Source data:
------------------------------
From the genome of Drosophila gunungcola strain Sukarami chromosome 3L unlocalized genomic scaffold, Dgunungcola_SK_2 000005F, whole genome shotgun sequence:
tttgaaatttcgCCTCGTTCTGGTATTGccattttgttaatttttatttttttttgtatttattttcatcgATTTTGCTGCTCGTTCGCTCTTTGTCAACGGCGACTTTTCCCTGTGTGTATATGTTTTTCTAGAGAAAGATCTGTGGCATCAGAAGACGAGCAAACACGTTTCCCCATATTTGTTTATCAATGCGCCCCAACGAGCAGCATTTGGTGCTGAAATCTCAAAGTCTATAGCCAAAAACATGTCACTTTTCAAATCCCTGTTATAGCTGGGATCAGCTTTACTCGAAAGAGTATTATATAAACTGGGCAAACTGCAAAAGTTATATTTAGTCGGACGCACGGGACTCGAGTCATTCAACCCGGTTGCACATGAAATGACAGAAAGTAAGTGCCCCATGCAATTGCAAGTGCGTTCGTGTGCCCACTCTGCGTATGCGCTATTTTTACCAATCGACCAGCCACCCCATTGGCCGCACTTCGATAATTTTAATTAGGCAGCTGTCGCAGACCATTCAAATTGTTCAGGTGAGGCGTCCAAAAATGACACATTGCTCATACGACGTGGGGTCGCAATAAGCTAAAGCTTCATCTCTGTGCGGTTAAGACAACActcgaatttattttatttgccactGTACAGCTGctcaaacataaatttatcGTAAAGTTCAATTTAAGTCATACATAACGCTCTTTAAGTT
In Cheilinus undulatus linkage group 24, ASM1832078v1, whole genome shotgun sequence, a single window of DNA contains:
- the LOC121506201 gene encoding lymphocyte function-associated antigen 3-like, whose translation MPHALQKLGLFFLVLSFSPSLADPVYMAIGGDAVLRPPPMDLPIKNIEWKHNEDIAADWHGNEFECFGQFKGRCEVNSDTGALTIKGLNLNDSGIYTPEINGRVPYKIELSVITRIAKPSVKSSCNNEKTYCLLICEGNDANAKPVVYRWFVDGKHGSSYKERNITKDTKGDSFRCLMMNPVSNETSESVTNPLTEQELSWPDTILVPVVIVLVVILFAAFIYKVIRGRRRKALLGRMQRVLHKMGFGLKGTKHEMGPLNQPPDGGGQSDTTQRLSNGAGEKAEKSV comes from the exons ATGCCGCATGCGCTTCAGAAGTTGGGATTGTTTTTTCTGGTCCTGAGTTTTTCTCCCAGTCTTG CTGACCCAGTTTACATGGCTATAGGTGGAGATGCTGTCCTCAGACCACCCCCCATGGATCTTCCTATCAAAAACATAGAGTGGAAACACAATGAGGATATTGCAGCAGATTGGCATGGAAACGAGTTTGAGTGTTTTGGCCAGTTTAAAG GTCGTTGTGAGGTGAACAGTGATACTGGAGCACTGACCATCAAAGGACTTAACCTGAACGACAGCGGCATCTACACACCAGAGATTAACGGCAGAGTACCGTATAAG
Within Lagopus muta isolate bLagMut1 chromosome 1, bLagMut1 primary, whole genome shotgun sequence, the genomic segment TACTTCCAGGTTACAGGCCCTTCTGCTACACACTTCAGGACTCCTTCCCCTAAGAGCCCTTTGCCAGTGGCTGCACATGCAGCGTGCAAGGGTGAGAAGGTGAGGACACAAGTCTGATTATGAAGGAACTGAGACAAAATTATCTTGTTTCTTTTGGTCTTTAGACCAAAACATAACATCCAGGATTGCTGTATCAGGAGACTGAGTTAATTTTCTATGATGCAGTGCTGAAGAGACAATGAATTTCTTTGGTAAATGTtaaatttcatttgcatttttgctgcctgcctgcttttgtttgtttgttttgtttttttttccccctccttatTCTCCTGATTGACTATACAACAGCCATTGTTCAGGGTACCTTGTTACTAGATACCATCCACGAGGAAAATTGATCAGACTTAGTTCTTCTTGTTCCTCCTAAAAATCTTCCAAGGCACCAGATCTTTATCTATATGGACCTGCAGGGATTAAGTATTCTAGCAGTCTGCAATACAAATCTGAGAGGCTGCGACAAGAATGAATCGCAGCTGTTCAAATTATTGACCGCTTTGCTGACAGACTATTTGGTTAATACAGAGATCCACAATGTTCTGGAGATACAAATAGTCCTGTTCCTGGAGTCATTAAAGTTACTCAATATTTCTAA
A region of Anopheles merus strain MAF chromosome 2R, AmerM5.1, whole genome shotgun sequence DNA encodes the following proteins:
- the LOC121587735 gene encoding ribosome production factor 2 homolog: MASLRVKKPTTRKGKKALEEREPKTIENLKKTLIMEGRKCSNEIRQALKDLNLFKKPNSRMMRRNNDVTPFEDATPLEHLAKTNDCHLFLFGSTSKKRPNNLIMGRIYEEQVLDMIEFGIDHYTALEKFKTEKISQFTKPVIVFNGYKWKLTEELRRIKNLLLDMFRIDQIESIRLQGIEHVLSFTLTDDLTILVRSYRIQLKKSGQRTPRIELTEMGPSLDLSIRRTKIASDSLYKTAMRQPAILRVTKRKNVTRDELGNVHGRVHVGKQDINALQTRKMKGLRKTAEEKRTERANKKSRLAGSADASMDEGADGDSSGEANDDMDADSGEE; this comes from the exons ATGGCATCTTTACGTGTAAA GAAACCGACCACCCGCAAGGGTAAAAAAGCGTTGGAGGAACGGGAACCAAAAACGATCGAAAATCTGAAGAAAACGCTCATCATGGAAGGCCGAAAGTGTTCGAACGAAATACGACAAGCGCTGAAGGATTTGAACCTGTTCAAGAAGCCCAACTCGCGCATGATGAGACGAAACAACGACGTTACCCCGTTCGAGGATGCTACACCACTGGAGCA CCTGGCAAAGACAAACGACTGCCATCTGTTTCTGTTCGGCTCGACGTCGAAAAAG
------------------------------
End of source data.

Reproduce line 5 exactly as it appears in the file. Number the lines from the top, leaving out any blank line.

Within Lagopus muta isolate bLagMut1 chromosome 1, bLagMut1 primary, whole genome shotgun sequence, the genomic segment TACTTCCAGGTTACAGGCCCTTCTGCTACACACTTCAGGACTCCTTCCCCTAAGAGCCCTTTGCCAGTGGCTGCACATGCAGCGTGCAAGGGTGAGAAGGTGAGGACACAAGTCTGATTATGAAGGAACTGAGACAAAATTATCTTGTTTCTTTTGGTCTTTAGACCAAAACATAACATCCAGGATTGCTGTATCAGGAGACTGAGTTAATTTTCTATGATGCAGTGCTGAAGAGACAATGAATTTCTTTGGTAAATGTtaaatttcatttgcatttttgctgcctgcctgcttttgtttgtttgttttgtttttttttccccctccttatTCTCCTGATTGACTATACAACAGCCATTGTTCAGGGTACCTTGTTACTAGATACCATCCACGAGGAAAATTGATCAGACTTAGTTCTTCTTGTTCCTCCTAAAAATCTTCCAAGGCACCAGATCTTTATCTATATGGACCTGCAGGGATTAAGTATTCTAGCAGTCTGCAATACAAATCTGAGAGGCTGCGACAAGAATGAATCGCAGCTGTTCAAATTATTGACCGCTTTGCTGACAGACTATTTGGTTAATACAGAGATCCACAATGTTCTGGAGATACAAATAGTCCTGTTCCTGGAGTCATTAAAGTTACTCAATATTTCTAA